My point here is that discussion of sex was out there, in the mainstream. While the corner of the world in which I was living was pretty old-fashioned in its ideas about sexuality, a bit of the taboo had broken down. At least we were talking about it in a frank and fairly open manner. Out in a broader world Arsenio Hall and Magic Johnson were producing a video and doing public speaking about AIDS prevention. 2LiveCrew were getting banned from the radio and record store for their exuberantly filthy lyrics. Motley Crue wrote and performed a song about a chick who “goes down.” Salt & Pepa decided it was time to Talk About Sex.

I think it’s still time to talk about sex, possibly even moreso now than it was back then. It seems like a certain frankness and a certain level of information has disappeared from public discourse about sex. The whole “abstinence only” craze ain’t helping anybody. When I was a Senior in highschool, I spearheaded a (failed) campaign to get condom-vending machines put into the school bathrooms in response to the rampant and enthusiastic sexual activity amongst my peers. I liked that slogan that if you can’t behave, you can at least be safe. Now, in some school systems, they can’t even talk about condoms and birth control at all. We used to get to practice putting a rubber on a banana and if you were real ballsy, you could ask for a packet of rubbers for your own use from the school nurse, though most students weren’t that bold, preferring instead the privacy of buying them out of the vending machine in the gas-station bathroom.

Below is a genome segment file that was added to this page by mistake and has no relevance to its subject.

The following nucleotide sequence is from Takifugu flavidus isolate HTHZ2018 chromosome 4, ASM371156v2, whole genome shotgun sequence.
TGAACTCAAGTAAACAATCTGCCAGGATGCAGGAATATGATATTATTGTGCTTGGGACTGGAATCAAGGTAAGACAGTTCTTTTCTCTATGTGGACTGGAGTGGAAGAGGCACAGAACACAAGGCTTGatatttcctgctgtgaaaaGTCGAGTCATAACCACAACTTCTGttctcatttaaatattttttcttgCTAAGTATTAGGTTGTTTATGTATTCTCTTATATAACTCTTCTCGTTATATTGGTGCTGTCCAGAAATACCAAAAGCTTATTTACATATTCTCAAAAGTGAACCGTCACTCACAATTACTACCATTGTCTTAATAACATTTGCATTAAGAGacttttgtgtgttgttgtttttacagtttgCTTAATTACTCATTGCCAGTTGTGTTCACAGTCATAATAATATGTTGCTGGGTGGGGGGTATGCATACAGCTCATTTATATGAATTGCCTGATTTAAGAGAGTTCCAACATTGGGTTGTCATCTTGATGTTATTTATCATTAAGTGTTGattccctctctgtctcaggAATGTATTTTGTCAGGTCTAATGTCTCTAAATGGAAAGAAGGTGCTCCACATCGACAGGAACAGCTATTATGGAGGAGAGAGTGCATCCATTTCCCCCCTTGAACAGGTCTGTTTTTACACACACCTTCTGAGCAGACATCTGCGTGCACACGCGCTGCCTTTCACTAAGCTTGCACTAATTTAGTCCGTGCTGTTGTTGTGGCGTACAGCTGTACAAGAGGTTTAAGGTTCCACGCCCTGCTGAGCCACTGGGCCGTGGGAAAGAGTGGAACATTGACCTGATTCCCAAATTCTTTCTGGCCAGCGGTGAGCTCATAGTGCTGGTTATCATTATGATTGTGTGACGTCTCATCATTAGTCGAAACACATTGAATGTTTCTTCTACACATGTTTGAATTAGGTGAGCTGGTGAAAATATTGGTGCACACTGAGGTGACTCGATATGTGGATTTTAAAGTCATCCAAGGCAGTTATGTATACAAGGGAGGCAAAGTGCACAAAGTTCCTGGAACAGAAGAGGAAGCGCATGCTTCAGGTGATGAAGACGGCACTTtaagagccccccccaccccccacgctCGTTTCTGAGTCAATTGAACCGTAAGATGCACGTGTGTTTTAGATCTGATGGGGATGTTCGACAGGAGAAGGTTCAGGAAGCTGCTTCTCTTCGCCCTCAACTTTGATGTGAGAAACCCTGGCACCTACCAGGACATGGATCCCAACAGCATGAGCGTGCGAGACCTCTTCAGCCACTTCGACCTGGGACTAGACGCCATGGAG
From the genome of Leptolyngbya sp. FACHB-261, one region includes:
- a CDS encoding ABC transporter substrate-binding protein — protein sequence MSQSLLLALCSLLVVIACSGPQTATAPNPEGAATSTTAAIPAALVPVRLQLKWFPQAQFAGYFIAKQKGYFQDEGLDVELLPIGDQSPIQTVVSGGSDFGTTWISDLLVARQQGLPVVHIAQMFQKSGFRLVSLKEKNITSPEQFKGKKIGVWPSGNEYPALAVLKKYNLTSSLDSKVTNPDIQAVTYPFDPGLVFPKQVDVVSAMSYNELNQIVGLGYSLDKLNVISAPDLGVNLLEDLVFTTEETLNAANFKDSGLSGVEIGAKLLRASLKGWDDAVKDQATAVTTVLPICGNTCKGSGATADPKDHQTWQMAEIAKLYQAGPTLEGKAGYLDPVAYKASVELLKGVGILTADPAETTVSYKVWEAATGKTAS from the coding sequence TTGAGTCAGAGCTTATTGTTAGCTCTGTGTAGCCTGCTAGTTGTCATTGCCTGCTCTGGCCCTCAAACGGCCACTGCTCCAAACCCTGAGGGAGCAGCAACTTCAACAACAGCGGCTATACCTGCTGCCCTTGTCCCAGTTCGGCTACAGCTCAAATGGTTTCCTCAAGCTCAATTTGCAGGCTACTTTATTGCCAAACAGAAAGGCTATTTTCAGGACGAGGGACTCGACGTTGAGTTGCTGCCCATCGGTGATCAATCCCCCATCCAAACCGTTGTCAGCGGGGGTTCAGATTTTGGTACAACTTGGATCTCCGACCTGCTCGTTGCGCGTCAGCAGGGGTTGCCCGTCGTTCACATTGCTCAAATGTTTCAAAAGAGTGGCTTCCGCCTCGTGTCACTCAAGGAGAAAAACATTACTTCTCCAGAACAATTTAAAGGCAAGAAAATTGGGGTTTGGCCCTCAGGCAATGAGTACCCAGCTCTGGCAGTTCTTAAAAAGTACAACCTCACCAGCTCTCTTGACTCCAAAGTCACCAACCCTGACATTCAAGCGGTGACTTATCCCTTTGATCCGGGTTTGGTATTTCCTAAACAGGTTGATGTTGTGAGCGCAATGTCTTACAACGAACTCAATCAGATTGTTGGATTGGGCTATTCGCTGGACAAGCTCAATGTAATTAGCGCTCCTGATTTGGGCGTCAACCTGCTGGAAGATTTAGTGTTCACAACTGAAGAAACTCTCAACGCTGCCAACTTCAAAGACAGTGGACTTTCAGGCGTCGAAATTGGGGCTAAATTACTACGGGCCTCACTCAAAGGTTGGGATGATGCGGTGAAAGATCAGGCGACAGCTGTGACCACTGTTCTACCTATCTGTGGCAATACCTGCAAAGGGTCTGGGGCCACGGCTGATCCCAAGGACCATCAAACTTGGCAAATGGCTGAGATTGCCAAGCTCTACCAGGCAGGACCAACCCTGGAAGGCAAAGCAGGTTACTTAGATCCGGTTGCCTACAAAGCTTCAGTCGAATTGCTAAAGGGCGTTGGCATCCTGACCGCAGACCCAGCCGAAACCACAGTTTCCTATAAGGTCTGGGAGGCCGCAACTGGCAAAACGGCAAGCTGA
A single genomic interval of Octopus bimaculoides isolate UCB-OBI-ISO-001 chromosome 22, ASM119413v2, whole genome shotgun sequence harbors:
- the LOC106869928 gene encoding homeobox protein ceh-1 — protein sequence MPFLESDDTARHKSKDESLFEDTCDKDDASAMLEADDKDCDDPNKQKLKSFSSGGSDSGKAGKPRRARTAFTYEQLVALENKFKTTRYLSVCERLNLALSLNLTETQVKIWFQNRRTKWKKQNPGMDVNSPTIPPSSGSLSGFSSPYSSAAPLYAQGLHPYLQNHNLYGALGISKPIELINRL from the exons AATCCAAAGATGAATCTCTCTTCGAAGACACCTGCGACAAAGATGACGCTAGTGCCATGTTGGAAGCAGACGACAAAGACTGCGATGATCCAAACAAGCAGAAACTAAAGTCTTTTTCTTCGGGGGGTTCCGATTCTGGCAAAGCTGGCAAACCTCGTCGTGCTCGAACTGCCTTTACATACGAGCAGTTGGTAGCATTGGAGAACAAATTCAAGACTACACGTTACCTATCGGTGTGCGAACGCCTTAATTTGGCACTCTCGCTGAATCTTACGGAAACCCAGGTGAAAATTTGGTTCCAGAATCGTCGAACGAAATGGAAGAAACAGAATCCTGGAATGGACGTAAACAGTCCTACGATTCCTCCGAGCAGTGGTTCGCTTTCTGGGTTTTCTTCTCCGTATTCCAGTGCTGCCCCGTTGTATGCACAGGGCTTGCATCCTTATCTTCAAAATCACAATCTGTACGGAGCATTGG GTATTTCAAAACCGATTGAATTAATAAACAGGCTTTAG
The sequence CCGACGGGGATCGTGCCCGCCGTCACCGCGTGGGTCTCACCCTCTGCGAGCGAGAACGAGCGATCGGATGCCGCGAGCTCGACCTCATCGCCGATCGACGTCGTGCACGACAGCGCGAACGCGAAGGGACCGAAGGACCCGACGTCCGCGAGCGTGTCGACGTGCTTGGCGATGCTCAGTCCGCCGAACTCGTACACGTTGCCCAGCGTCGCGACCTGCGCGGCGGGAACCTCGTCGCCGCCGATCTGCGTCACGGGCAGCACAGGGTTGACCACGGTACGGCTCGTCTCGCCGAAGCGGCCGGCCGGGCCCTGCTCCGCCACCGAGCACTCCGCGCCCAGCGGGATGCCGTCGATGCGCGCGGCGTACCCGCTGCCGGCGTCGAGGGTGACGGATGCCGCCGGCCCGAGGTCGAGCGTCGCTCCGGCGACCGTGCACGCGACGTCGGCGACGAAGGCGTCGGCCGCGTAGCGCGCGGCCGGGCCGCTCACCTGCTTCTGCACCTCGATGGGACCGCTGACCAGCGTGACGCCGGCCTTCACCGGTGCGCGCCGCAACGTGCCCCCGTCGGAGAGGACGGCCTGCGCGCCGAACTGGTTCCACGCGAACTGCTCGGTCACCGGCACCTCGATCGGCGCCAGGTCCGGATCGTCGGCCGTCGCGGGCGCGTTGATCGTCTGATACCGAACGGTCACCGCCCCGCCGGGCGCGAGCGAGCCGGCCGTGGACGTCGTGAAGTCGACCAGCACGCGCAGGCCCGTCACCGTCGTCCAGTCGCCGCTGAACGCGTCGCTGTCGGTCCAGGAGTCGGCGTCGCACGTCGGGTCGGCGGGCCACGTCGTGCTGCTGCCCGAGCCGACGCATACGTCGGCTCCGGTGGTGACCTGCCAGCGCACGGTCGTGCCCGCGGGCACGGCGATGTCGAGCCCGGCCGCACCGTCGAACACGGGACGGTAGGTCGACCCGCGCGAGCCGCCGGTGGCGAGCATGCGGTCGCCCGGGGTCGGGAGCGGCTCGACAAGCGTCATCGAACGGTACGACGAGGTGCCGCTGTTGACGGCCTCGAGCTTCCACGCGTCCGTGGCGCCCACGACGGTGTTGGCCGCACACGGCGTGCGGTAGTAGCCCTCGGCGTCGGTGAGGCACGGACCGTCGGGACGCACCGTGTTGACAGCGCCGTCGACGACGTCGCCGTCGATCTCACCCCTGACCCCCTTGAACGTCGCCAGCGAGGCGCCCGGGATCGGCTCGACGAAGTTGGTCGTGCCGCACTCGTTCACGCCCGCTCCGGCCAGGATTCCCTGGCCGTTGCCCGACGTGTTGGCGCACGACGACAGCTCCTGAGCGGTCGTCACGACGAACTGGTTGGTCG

I was one of those real wise-cracky kids and got loads of mileage out of the open sexual discussions in Health and Social Studies. You wouldn’t believe the comedy gold you can mine out of masturbation and condoms. Or maybe you would believe it. In any event, Mo and Tracey, if they had any goddamn sense could have made hay on how much fun safe sex and the accouterments thereof can be. Since they failed to, perhaps it’s time others amongst us should.

Sex can be awesome, if you do it right. Part of doing it right is taking responsibility for your sexual health. Getting tested, using protection, and (if applicable) finding a birth control method that suits you are three crucial steps a responsible, sexually active person should take. Beyond that, you should know what you want, what you’re comfortable with, and how to convey your tastes and limitations to your partner. Sexual freedom and satisfaction aren’t something that happens overnight for most of us; there are generally periods of awkwardness and experimentation which can be awesome, hilarious, embarrassing, and enlightening. That’s what we need to be talking about.

3 Responses to “Jezebel editors' drunken live interview fiasco and the silver lining”

  1. alicat says:

    Well said.